Chapter 12 - Corporations: Predatory or Beneficial?

Bhagwati spends a fair amount of time claiming that "anti-corporation arguments are not supported by the facts" but not all that much time showing it. He introduces the topic by referring to an old Woody Allen joke:
    There's an old joke... two elderly women are at a Catskill mountain resort, and one of 'em says, "Boy, the food at this place is really terrible." The other one says, "Yeah, I know; and such small portions." Well, that's essentially how I feel about life — full of loneliness, and misery, and suffering, and unhappiness — and it's all over much too quickly.
But does he have a point? Yes, corporations cause problems, but let's be realistic: they are the only force in the world capable of increasing GDP growth. Let's not pretend foreign aid to corrupt governments is useful. Corporations are often a necessary evil. They will always try to extract as many profits as possible, imposing external harms in the form of pollution while they do; they will use the means of lowest cost possible in many cases at the cost of their workers. Sometimes they will use the government to help them form a monopoly, as Telmex in Mexico has done. The main question, then, is to what degree can we get away with regulating corporations to keep them in line, and to what degree this will be efficient -- to what degree it will be on net beneficial to society and the environment. But Bhagwati does little real in-depth analysis of corporations. His one big point (and it is a big one, I suppose) is that corporations pay a "wage premium": they pay an average wage that exceeds the going rate, mostly up to 10 percent and exceeding it in some cases ... from 40 to 100 percent." This is fairly powerful.

We don't have the power to tighten the noose on corporations globally - increased regulations in a developing country could discourage corporations from coming to that country. Bhagwati claims that the effect is not significant empirically, but provides no numbers. Instead he references an economist who simply says that "regulations do not matter to site choice." (Should be "for site choice" - the constant little grammatical mistakes of these economists is annoying.) He points out that multiplant firms "invest in different locations, as multinationals often do, they tend to work uniformly witht he most stringent standards they face among these locations ... simply put, it is more cost-effective to run all of their plants with the same basic technology, so we get a race to the top."

Chapter 13 - The Perils of Gung-ho International Capitalism

This is the one area where Bhagwati criticizes the status-quo and ironically enough decries the "Wall Street-Treasury Complex." He says the East Asian Financial Crisis was caused by a lack of controls on the flow of capital. I'm not very well-educated on this stuff and I'm getting very tired of typing so I think I'm about done.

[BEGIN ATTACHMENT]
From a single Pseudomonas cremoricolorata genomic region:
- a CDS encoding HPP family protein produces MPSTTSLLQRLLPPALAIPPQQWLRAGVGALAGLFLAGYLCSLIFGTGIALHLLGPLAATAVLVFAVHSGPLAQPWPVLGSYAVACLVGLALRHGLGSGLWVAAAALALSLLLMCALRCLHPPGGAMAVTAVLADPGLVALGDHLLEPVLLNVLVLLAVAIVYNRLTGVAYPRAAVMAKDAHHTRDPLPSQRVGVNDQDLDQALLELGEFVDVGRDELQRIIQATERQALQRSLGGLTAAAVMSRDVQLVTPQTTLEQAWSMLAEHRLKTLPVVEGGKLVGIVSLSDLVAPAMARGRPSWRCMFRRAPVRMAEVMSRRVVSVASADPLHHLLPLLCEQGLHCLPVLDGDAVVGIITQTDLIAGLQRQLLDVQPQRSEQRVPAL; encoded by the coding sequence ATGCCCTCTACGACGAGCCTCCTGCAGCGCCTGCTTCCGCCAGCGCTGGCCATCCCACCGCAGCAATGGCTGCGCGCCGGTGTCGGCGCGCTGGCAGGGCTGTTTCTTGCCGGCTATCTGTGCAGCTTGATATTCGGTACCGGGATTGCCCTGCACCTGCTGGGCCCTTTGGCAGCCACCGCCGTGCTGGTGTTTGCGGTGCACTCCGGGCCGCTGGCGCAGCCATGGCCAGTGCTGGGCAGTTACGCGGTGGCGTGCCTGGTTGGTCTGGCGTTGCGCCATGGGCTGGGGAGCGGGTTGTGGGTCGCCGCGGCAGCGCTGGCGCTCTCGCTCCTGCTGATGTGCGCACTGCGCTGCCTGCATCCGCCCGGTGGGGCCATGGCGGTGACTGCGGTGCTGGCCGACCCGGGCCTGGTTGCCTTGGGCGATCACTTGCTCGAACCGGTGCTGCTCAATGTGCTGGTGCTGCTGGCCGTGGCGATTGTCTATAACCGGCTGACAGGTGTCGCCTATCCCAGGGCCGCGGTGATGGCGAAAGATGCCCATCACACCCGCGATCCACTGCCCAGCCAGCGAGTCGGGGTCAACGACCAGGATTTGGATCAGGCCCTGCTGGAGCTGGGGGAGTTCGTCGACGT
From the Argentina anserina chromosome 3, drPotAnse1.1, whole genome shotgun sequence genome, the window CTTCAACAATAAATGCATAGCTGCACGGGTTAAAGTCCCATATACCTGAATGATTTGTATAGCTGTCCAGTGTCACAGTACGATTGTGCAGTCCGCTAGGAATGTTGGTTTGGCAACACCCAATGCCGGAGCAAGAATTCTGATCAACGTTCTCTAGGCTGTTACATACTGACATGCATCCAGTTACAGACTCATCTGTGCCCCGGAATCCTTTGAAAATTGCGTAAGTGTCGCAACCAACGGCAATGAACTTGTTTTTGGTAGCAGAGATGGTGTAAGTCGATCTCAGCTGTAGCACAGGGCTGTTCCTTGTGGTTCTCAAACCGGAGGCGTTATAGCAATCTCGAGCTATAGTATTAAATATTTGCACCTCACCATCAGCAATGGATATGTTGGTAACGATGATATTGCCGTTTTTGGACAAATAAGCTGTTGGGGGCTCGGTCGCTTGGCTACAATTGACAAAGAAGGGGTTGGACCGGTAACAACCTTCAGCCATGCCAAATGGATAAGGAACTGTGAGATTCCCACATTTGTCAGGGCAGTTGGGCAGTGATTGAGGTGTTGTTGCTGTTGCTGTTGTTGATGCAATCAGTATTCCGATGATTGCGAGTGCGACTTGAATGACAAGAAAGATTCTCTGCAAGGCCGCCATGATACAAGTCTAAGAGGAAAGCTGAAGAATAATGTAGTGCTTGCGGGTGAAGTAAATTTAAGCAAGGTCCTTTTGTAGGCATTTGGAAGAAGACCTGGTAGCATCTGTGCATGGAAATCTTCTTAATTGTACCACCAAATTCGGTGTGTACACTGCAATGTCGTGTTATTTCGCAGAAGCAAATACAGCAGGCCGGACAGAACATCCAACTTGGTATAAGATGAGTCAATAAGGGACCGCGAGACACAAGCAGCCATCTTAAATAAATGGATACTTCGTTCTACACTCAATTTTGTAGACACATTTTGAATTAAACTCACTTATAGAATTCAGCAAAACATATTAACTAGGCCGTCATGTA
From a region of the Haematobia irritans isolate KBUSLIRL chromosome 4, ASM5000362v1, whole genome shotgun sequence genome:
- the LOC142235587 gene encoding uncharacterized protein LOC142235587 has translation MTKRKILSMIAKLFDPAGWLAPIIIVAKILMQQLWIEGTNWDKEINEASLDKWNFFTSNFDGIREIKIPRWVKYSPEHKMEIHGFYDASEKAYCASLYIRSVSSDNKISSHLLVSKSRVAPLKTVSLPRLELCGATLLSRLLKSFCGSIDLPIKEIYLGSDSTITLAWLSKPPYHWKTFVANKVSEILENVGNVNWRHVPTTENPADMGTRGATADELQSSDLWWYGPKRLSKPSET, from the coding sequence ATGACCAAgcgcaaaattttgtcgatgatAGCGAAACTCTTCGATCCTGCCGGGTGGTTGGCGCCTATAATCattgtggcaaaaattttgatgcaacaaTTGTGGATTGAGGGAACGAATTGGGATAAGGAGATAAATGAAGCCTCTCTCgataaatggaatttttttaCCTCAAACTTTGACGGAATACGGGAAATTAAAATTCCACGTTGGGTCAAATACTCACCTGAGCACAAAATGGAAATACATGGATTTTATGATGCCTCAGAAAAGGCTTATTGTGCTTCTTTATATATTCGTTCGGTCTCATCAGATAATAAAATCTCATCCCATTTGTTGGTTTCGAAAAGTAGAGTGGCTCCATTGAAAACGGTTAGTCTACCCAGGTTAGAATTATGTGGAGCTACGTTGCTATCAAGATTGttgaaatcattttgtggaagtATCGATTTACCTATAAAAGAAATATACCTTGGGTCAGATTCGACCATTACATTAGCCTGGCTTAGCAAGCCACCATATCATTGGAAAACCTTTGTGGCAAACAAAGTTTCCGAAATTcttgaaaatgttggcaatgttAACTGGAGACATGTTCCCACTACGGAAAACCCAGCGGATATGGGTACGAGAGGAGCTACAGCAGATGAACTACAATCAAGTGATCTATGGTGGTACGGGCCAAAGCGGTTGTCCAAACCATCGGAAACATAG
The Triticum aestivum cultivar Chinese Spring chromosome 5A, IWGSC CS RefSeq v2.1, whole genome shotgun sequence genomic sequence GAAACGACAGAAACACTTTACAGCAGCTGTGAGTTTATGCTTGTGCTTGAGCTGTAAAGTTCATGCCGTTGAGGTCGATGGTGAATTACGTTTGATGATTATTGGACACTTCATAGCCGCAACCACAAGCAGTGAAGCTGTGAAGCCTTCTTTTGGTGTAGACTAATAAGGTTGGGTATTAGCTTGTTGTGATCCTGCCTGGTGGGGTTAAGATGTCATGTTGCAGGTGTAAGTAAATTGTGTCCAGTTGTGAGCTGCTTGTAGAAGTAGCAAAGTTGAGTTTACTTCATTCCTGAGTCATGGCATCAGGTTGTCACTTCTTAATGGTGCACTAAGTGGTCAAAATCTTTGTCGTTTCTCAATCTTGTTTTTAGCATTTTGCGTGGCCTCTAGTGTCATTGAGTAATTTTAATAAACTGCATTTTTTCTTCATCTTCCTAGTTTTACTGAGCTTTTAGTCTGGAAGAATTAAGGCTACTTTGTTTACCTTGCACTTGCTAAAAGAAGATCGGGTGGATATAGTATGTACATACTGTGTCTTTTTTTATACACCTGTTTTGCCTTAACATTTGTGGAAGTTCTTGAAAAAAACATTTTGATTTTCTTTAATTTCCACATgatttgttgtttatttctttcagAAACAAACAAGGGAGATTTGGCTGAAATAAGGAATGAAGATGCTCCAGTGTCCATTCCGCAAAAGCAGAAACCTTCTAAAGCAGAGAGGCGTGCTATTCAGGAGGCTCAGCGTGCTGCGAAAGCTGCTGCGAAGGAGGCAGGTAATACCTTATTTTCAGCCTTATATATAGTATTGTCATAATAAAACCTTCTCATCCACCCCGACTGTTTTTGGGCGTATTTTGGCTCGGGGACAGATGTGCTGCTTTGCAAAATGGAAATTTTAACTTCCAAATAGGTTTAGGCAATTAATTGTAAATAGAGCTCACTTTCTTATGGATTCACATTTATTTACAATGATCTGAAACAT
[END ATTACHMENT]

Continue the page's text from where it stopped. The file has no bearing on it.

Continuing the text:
Conclusion

Unfortunately I've tired myself out and can't write a decent conclusion. When I began writing I wanted to end on a very critical note. In large part I was frustrated by Bhagwati's terrible grammatical style, rambling paragraphs, and lack of hard data. He doesn't get in deep and analyze actual policy, nor does he recommend any improvements. He points out flaws in our current system only in very general terms, or with convoluted logic and unexplained acronyms. This book was billed as a masterpiece but it is thoroughly second-rate. If this is the best defense that a star economist can do then perhaps we shouldn't be trusting them on their data. The interesting thing about economic science is that it sometimes seems as if the only people who really understand and follow it are the economists. Sometimes one has to wonder whether the Emperor Really Does Wear No Clothes. Shamefully written; I would give it two out of five stars or so. The ideas and the arguments are OK - good, even, but the presentation and the flippant, casual manner in which the arguments are made pulls the quality down. Concerns and examples which many of us know happened are not mentioned, which leaves me suspicious as to what else is being left out. There is a good review on Amazon expressing the same sentiments.

6 comments:

ADHR said...

Actually, the excuse for Bhagwati's bad writing is probably not his origins. He was educated in England almost 50 years ago, so if he hasn't picked up the language yet, then something's wrong with him. It's probably a case of a prolific and respected economist not being held accountable by an editor. You see this occasionally when it comes to known quantities in a field. Dan Dennett, for example, seriously needs an editor.

Bhagwati also has a freakin' huge CV of stuff defending and criticizing international trade structures. One book, for a popular audience, unfortunately probably won't be enough to get his considered position clear. If you're finding that things are missing from this book, you can probably get answers to your questions in some of his other works. This is just his books. I'd recommend working through some of the collected volumes of peer-reviewed papers; that'd probably contain some of his stuff that actually analyze data. I've read a couple of his journal articles, and they're more detailed than it seems the book was.